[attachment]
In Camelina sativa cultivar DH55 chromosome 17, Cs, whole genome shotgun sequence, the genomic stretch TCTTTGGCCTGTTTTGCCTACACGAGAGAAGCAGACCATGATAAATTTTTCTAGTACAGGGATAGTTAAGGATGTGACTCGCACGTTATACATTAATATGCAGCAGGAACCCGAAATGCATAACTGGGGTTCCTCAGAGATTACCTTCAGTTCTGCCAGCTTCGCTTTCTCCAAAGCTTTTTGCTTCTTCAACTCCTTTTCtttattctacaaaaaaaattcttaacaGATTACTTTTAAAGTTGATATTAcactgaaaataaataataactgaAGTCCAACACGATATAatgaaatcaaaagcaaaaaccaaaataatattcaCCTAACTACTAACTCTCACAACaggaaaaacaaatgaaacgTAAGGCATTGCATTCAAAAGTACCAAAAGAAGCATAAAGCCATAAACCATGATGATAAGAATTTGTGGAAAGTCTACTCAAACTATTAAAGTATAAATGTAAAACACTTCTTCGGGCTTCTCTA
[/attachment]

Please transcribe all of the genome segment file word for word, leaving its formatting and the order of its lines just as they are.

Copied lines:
In Camelina sativa cultivar DH55 chromosome 17, Cs, whole genome shotgun sequence, the genomic stretch TCTTTGGCCTGTTTTGCCTACACGAGAGAAGCAGACCATGATAAATTTTTCTAGTACAGGGATAGTTAAGGATGTGACTCGCACGTTATACATTAATATGCAGCAGGAACCCGAAATGCATAACTGGGGTTCCTCAGAGATTACCTTCAGTTCTGCCAGCTTCGCTTTCTCCAAAGCTTTTTGCTTCTTCAACTCCTTTTCtttattctacaaaaaaaattcttaacaGATTACTTTTAAAGTTGATATTAcactgaaaataaataataactgaAGTCCAACACGATATAatgaaatcaaaagcaaaaaccaaaataatattcaCCTAACTACTAACTCTCACAACaggaaaaacaaatgaaacgTAAGGCATTGCATTCAAAAGTACCAAAAGAAGCATAAAGCCATAAACCATGATGATAAGAATTTGTGGAAAGTCTACTCAAACTATTAAAGTATAAATGTAAAACACTTCTTCGGGCTTCTCTA